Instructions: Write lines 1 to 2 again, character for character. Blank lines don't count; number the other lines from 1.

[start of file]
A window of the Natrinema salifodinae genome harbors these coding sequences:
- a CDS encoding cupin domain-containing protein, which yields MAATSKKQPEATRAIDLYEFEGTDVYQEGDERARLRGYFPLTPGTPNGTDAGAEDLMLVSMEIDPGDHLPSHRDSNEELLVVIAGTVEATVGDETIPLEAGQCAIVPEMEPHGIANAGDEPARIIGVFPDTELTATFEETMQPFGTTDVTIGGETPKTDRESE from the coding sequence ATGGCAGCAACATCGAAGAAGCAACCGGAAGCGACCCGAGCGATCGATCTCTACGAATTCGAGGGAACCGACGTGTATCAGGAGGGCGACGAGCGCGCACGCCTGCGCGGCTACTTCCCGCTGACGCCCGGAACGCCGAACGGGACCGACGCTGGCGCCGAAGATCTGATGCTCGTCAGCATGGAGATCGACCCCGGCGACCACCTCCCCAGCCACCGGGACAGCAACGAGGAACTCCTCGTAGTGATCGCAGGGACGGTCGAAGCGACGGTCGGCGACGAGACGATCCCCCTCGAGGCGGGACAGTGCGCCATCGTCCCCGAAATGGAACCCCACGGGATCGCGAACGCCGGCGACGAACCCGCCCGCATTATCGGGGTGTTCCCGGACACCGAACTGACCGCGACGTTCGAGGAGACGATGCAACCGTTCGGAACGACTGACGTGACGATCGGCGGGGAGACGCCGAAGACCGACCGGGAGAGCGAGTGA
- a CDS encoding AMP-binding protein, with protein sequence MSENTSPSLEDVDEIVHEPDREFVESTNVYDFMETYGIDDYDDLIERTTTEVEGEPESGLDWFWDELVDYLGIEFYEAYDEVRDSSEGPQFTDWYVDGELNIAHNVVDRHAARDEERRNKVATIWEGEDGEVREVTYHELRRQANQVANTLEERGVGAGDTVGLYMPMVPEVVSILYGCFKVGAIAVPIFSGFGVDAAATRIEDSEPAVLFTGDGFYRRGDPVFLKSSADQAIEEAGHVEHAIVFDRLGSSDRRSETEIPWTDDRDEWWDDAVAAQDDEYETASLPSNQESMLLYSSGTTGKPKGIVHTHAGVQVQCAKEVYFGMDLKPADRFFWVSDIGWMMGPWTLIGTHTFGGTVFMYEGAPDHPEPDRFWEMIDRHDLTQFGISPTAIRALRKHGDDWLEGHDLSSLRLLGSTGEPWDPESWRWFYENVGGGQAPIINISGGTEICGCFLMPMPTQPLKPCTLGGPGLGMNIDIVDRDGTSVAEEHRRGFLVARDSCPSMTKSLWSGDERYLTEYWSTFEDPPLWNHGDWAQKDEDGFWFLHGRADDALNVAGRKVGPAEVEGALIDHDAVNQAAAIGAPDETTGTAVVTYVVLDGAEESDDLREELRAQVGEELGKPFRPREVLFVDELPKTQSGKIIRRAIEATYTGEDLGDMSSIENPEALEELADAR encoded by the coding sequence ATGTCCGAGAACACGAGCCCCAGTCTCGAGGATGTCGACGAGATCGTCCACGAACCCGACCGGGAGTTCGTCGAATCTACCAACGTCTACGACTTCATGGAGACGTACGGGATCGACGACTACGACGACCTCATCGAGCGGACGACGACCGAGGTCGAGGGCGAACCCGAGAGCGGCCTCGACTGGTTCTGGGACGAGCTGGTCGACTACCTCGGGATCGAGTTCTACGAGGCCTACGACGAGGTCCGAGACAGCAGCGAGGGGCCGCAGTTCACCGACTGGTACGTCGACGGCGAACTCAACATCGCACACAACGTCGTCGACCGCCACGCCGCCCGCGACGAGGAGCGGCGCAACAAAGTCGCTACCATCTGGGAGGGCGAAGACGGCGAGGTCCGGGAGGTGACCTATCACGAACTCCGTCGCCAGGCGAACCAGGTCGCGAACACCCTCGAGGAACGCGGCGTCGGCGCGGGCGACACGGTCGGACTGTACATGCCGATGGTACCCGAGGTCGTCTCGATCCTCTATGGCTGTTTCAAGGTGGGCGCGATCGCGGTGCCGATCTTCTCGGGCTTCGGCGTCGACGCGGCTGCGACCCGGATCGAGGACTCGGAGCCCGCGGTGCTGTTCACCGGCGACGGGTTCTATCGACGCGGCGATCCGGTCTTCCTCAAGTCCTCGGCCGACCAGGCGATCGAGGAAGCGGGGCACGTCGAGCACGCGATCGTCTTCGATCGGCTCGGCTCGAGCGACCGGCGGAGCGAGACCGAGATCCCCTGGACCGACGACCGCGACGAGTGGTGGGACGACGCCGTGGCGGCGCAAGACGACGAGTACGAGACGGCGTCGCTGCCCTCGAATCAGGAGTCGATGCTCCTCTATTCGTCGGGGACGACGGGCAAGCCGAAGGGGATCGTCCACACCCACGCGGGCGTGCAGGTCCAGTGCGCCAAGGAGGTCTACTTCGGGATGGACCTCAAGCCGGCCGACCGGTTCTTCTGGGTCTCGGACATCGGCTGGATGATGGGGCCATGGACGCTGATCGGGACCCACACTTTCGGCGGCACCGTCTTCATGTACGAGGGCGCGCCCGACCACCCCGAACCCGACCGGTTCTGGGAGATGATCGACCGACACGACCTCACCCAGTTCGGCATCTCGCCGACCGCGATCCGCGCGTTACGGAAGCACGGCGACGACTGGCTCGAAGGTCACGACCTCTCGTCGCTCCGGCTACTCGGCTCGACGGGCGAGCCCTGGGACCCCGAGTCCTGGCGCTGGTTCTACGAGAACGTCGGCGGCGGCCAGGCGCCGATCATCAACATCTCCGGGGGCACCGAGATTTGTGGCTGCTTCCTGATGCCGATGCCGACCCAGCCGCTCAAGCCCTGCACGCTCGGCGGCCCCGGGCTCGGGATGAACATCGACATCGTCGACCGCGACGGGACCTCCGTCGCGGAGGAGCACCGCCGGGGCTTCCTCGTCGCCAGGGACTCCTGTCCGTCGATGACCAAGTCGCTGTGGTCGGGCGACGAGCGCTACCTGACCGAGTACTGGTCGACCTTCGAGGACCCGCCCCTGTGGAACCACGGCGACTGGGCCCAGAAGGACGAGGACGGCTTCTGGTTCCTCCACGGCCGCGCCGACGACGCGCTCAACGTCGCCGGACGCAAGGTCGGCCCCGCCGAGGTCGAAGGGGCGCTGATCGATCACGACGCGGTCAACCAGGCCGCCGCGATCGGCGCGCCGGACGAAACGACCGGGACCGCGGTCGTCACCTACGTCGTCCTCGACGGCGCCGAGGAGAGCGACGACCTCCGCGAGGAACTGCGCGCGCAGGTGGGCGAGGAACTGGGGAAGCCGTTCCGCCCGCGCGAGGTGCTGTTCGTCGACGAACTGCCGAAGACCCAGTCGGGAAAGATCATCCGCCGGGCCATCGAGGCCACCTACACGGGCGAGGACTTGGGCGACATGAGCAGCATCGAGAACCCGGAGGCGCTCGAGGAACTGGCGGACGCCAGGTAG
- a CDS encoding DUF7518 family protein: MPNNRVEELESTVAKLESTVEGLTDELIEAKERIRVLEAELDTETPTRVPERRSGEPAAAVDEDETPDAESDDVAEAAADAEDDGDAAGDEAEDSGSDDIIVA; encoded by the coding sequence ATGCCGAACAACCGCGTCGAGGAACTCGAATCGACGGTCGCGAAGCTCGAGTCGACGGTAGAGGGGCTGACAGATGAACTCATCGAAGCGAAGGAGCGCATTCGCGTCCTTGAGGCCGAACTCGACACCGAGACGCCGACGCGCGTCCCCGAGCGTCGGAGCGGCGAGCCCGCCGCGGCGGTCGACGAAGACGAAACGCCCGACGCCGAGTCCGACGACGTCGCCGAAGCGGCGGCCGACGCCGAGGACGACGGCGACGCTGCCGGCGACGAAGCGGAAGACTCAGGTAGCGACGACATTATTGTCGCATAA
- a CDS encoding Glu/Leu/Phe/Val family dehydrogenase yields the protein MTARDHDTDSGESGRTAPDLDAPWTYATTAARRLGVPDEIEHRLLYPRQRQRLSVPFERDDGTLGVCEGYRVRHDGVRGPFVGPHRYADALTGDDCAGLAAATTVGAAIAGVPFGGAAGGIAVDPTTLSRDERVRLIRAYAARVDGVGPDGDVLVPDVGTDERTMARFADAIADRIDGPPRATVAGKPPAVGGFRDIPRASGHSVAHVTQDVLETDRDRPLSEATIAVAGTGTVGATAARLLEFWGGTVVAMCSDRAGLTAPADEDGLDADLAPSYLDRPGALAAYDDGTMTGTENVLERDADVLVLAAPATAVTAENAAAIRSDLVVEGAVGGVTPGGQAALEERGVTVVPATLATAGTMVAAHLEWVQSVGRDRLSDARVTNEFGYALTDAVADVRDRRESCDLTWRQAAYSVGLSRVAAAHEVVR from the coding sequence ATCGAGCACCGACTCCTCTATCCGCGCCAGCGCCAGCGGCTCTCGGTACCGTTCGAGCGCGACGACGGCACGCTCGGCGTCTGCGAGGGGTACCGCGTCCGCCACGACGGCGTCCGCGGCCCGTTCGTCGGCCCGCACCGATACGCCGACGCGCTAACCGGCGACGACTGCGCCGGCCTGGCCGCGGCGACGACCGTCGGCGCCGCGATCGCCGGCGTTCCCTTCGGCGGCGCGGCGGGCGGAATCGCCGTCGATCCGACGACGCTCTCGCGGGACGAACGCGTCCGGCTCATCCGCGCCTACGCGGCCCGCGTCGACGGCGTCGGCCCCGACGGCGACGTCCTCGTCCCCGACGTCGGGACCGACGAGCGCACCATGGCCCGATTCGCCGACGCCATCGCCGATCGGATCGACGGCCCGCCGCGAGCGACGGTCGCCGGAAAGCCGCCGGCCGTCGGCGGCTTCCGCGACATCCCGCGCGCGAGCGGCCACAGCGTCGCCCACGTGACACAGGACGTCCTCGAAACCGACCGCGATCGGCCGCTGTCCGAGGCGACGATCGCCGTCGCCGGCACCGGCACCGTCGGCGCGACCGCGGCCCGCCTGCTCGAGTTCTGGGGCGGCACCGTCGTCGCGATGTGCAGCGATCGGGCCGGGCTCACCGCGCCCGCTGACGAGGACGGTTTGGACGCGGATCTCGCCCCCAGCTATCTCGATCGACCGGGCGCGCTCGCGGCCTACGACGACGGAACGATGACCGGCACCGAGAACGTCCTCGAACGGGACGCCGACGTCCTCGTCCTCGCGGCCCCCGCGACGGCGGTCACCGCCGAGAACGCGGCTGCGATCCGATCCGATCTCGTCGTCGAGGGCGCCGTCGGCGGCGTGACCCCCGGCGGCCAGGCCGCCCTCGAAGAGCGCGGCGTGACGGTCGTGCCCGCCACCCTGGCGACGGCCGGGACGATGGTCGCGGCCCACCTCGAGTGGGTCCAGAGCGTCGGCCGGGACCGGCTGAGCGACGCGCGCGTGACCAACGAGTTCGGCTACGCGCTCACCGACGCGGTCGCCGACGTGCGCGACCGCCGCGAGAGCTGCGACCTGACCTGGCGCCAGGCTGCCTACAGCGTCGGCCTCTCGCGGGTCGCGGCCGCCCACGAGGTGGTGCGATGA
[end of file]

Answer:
A window of the Natrinema salifodinae genome harbors these coding sequences:
- a CDS encoding cupin domain-containing protein, which yields MAATSKKQPEATRAIDLYEFEGTDVYQEGDERARLRGYFPLTPGTPNGTDAGAEDLMLVSMEIDPGDHLPSHRDSNEELLVVIAGTVEATVGDETIPLEAGQCAIVPEMEPHGIANAGDEPARIIGVFPDTELTATFEETMQPFGTTDVTIGGETPKTDRESE from the coding sequence ATGGCAGCAACATCGAAGAAGCAACCGGAAGCGACCCGAGCGATCGATCTCTACGAATTCGAGGGAACCGACGTGTATCAGGAGGGCGACGAGCGCGCACGCCTGCGCGGCTACTTCCCGCTGACGCCCGGAACGCCGAACGGGACCGACGCTGGCGCCGAAGATCTGATGCTCGTCAGCATGGAGATCGACCCCGGCGACCACCTCCCCAGCCACCGGGACAGCAACGAGGAACTCCTCGTAGTGATCGCAGGGACGGTCGAAGCGACGGTCGGCGACGAGACGATCCCCCTCGAGGCGGGACAGTGCGCCATCGTCCCCGAAATGGAACCCCACGGGATCGCGAACGCCGGCGACGAACCCGCCCGCATTATCGGGGTGTTCCCGGACACCGAACTGACCGCGACGTTCGAGGAGACGATGCAACCGTTCGGAACGACTGACGTGACGATCGGCGGGGAGACGCCGAAGACCGACCGGGAGAGCGAGTGA